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Explained: What is co-lending by banks and NBFCs?

Co-lending guidelines were introduced by the RBI in 2018 to push lending in priority sectors including rural areas, renewable energy and MSMEs.

October 20, 2021 / 07:47 PM IST

Co-lending or co-origination is a set-up where banks and non-banks enter into an arrangement for the joint contribution of credit for priority sector lending. To put it simply, under this arrangement, both banks and NBFCs share the risk in a ratio of 80:20 (80 percent of the loan with the bank and a minimum of 20 percent with the non-banks).

In recent times, banks and NBFCs embarked on increasing the co-lending tie-ups. IIFL Home Finance recently tied up with Punjab National Bank. It already has three existing tie-ups with Central Bank of India, ICICI Bank and Standard Chartered Bank.

Listed non-bank lender U Gro Capital tied up with IDBI Bank and Kinara Capital, an NBFC funding small and medium businesses. Gold loan NBFC Indel Money tied up with IndusInd Bank to offer gold loan in a co-lending format. Recently, Bank of India entered into an arrangement with MAS Financial Services.

Small Business Finance (SBFC), an NBFC lending to small businesses, was one of the first NBFCs to co-originate loans with ICICI Bank in 2019.

Here we try to explain what is a co-lending model, challenges, opportunities and the way forward:

Q. How does a co-lending model work?

The Reserve Bank of India (RBI) had come out with the co-origination framework in 2018 allowing banks and NBFCs to co-originate loans. These guidelines were later amended in 2020 and rechristened as co-lending models (CML) by including Housing Finance Companies and some changes in the framework.

The primary aim of CLM is to improve the flow of credit to the unserved and underserved segment of the economy at an affordable cost. This happens as banks have lower cost of funds and NBFCs have greater reach beyond tier-2 centres.

As per RBI norms, a minimum 20 percent of the credit risk by way of direct exposure shall be on NBFC’s books till maturity and the balance will be on the bank’s books. Upon maturity, the repayment or recovery of interest is shared by the bank and NBFC in proportion to their share of credit and interest.

This joint origination allows banks to claim priority sector status in respect of their share of credit. NBFCs act as the single point of interface for the customers and a tripartite agreement is done between the customers, banks and NBFCs.

Q. What took so long for co-lending to take off?

On several occasions, the Ministry of Finance has pushed for PSU banks to adopt co-lending models. Some of the PSU banks in the initial days had tied up with large non-banks. For instance, SBI had tied up with ECL Finance, a subsidiary of Edelweiss Financial Services in September 2019.

But some of these tie-ups didn’t take off as expected. According to bankers, banks and NBFCs both are open for these kinds of tie-ups but the challenge was in execution at ground level.

Some of the main hurdles were IT integration of systems as both banks and NBFCs would operate on different systems, different underwriting processes and parameters. All of these took a lot of time to solve for the marriage to happen.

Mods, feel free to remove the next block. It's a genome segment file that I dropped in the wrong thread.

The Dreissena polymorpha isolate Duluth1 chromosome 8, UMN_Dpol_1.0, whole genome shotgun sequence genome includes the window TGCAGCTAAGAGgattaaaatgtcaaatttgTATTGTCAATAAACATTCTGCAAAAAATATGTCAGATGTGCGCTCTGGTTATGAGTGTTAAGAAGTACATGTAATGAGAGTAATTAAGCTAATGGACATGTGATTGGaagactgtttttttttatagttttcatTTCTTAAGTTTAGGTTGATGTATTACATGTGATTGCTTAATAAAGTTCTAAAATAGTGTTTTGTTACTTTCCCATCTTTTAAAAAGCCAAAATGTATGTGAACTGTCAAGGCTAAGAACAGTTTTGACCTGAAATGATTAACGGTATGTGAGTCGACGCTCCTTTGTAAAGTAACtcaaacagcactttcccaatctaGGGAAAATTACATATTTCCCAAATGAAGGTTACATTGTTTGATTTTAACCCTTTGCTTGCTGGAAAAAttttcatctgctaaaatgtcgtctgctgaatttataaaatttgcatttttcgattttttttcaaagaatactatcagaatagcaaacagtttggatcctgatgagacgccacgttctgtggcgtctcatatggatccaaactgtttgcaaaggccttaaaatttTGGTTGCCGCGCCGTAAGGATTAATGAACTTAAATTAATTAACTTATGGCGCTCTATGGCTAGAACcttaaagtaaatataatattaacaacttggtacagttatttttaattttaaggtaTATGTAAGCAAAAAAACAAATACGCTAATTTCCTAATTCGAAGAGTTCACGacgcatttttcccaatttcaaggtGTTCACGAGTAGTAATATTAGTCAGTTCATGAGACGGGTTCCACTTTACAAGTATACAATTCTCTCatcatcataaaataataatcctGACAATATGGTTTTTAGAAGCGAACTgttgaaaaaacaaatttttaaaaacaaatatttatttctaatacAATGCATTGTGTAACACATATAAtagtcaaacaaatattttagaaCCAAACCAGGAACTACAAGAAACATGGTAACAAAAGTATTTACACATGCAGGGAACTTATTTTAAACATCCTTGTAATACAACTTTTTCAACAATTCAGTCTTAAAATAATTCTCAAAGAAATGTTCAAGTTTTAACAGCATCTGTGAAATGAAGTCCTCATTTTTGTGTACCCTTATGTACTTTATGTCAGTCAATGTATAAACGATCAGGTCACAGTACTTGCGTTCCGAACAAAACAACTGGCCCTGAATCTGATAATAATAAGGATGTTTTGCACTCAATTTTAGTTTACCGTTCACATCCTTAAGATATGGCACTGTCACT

Amit Sharma, MD & CEO, Satin Housing Finance Limited, said, “Beyond technology challenges, longevity of the relationship is yet to be seen.”

The co-lending model is still in the nascent stages and one may enter into an agreement but over a period of time the relationship should sustain, Sharma added.

A senior banker with a private sector bank explained that most of these arrangements are with NBFCs that have sizable distribution but are low on capital. Most of the mid-sized well-rated NBFCs still opt for term loans over entering into co-lending models, given the complexities around integration and processes.

Q. What are the opportunities?

The co-lending model if it takes off and is executed rightly will ensure delivery of credit to the unserved and underserved, said a senior executive at a mid-sized NBFC.

The real gap of credit exists with the segments such as small and medium businesses, credit to lower and middle-income groups, rural areas, etc., he added.

The opportunity can be taken up by digital lending start-ups and mid-size NBFCs, and they can actually marry their strength of distribution with bank’s funds, Sharma said.

As banks are flushed with funds, they can cater to vast customers as NBFCs have reach in tier-3 and tier-4 cities. On the execution side, it really needs to be tested at ground level, Sharma adds.

Q. What is the way forward?

According to experts, to address the huge credit gap the co-lending model is one of the right ways to go forward, but challenges around tech integrations and ground-level executions should be addressed.

The country’s largest lender, SBI, recently said it is actively looking at co-lending opportunities with multiple NBFCs / NBFC-MFIs for financing farm mechanisation, warehouse receipt finance, farmer producer organisations (FPOs), etc., for enhancing credit flow to double the farmers’/individuals’ income.

The bank entered into a co-lending agreement with Vedika Credit Capital Ltd (VCCL), Save Microfinance Pvt Ltd (SMPL) and Paisalo Digital Ltd (PDL).

Finance Minister Nirmala Sitharaman in her recent visit to Mumbai in August met MDs of PSU banks. She said that the focus should be towards credit growth to support MSMEs and underserved segments.

In her interaction with state-run banks, Sitharaman emphasised the necessity of making the co-lending model work to enhance affordable credit to MSME and retail sectors.

According to experts, as the economy recovers coupled with pent-up demand, these kinds of models will evolve and grow to fulfil the credit requirements of the priority sector segments.
Ishan Shah
first published: Oct 20, 2021 07:46 pm